As common users of the internet know well, every once in a while there is a picture, gif or video that shakes up the online world. Sometimes it’s light-hearted, like a grumpy cat or success kid meme. Other times, things get serious. Two such examples are the videos by Anita Sarkeesian on female tropes in video games and the street harassment video, featuring actress Shoshana Roberts. Honestly, I was excited when these videos made heads turn. Finally, we can have this very necessary discussion on sexism in our culture. Finally, women can feel welcome to share their experiences and join a public discussion on how they are made to feel on a daily basis. Perhaps most important, finally women can be threatened with rape and murder when they dare to speak their minds.
I’ll put all the cards on the table right now. I don’t necessarily agree with Anna in every video she creates. She makes good points, but I also feel there are aspects of video game culture she neglects to mention. When it comes to the street harassment video, I’m much more supportive, though I admit many of the comments she gets are hard to define as harassment out of context. Trust me, “hey beautiful” can be flattering or creepy depending on how, when and where it is said.
Despite all that, these videos make it glaringly obvious how big of a problem sexism is in our country and across the world. Perhaps America enjoys more gender equality than other nations in the world, but clearly we are far away from regarding each other as equals. Just look at the comments.
As far as I’m concerned, these videos could be 100% false and contrived and the comments on the videos would still display a clear sexism problem. Discussing the message of these videos, and even being a little insulting, is just fine. “I think you’re a lying jerk and I completely disagree with your message. I don’t think that video shows harassment and I think the other video is cherry-picking video games to make a point.”
GREAT! Let’s have a discussion!
“You’re a b**ch. I am going to rape and murder you. If you come speak at my college, I will shoot up the school!”
Um…………… no. A comment such as the one above does not want to have a discussion. It aims to shut it down. It makes people afraid to so much as mention these issues, let alone discuss them in the open. These threat effectively shut down the discussion. While I’m sure there are threats made toward people who speak out on a number of issues, this one sticks out because the loudest voices are the voices trying to shut down the discussion.
It makes me sad as I type on the internet, because I have thought twice about typing this article. When I came up with this idea, I was a little more afraid than when I wrote the post on why my religious ideas cause me to support homosexual marriage. Writing my Tuesday post on rape made me afraid as well, but this topic is a whole new thing.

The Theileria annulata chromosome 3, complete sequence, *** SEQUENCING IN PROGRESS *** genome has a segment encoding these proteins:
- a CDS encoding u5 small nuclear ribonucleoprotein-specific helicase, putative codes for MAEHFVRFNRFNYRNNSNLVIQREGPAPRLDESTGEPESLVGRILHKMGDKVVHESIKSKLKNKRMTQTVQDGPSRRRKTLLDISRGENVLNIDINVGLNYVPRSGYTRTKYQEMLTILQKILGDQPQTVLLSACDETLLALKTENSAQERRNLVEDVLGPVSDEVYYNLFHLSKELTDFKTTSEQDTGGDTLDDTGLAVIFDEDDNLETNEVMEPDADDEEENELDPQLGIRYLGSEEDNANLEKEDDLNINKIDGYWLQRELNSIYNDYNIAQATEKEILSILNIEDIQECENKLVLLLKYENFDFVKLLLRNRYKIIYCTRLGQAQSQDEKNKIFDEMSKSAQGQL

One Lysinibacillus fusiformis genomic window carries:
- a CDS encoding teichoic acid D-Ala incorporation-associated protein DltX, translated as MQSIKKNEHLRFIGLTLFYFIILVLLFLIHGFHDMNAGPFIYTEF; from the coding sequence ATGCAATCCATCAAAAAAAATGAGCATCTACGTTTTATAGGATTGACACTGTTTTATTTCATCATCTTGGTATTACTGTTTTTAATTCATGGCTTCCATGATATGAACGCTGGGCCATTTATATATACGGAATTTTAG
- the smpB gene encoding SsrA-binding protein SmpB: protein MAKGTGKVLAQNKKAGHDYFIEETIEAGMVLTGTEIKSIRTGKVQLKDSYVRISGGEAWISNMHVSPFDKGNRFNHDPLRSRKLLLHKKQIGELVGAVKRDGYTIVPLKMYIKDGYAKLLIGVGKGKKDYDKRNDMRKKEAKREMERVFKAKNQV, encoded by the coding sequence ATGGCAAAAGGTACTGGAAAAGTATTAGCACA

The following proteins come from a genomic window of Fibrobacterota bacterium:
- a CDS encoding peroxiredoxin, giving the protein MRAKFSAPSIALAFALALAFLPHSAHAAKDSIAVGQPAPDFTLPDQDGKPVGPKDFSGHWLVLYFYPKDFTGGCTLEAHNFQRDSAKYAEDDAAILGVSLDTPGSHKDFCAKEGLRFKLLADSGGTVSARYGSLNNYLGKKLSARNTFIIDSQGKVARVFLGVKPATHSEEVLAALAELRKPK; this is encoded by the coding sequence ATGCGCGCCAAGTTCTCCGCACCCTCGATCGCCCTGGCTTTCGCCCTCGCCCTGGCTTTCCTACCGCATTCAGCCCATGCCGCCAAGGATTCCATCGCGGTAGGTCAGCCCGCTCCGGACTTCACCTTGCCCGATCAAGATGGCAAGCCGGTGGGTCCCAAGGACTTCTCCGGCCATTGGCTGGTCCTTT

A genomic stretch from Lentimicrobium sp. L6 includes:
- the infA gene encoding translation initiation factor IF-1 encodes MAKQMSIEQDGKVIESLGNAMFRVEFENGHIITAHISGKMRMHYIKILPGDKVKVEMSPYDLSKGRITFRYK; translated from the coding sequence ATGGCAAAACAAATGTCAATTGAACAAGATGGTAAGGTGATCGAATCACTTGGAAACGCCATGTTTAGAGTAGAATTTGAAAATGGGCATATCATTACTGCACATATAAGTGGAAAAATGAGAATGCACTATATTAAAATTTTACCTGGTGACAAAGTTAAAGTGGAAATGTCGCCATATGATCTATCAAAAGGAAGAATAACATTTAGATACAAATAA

Obviously, I’m writing about it so I won’t be silenced. Still, that doesn’t stop an internet troll from trying to threaten me. I’ve seen women severely harassed online for so much as mentioning these discussions. Little do those people know, as they vehemently claim there is no sexism, these videos are stupid and those women should die, that they are the acting proof of sexism in the world.
Maybe I’m too much of an optimist. Maybe I expect too much out of the internet. I know there are women with far more problems than cat calling across the world. To think their issues are being ignored because these videos became popular would be incorrect. However, our culture is not perfect. It will never improve and may even regress if we don’t keep having good discussions about who we want to be.
Is that street harassment video full of crazy, horrible, threatening street harassment? That depends on who you are. Every girl has had a guy say to them “hey there, girl” in a way that made them uncomfortable. Intuition goes a long way. One of the commenters on my blog Tuesday mentioned many rape victims had a suspicion about the perpetrator before they were attacked. The one comment that actually makes me angry is the guy who snaps back “hey, someone’s acknowledging you for being beautiful, you should say thank you more.”
Hey, maybe I’m having a bad day and your comment, good intentioned or otherwise, didn’t help. Maybe I’m in a hurry and didn’t hear you. Maybe your a stranger who I have an uncomfortable feeling about, so I don’t feel like engaging you.
Maybe these videos are more important than we think. Rape most commonly happens during the day, near the victims home and without drugs. What if telling women to ignore these – let’s call them microagressions – is telling them to ignore their intuition. What if women who have a bad feeling about men who speak this way to them have a good reason for feeling that way? What if boys who play video games are more sexist than other men? What if they are more likely to harass women?
Worst of all, what if we never have the answers to those questions because people (i.e. internet trolls) try to silence women starting the discussion every chance they get?
Have you seen the harassment video or some of the video game videos by Anita Sarkeesian? What do you think about the comments these women have gotten? Do you agree or disagree with their messages? How do you think these videos and their comments reflect on sexism, or lack there of, in our culture?
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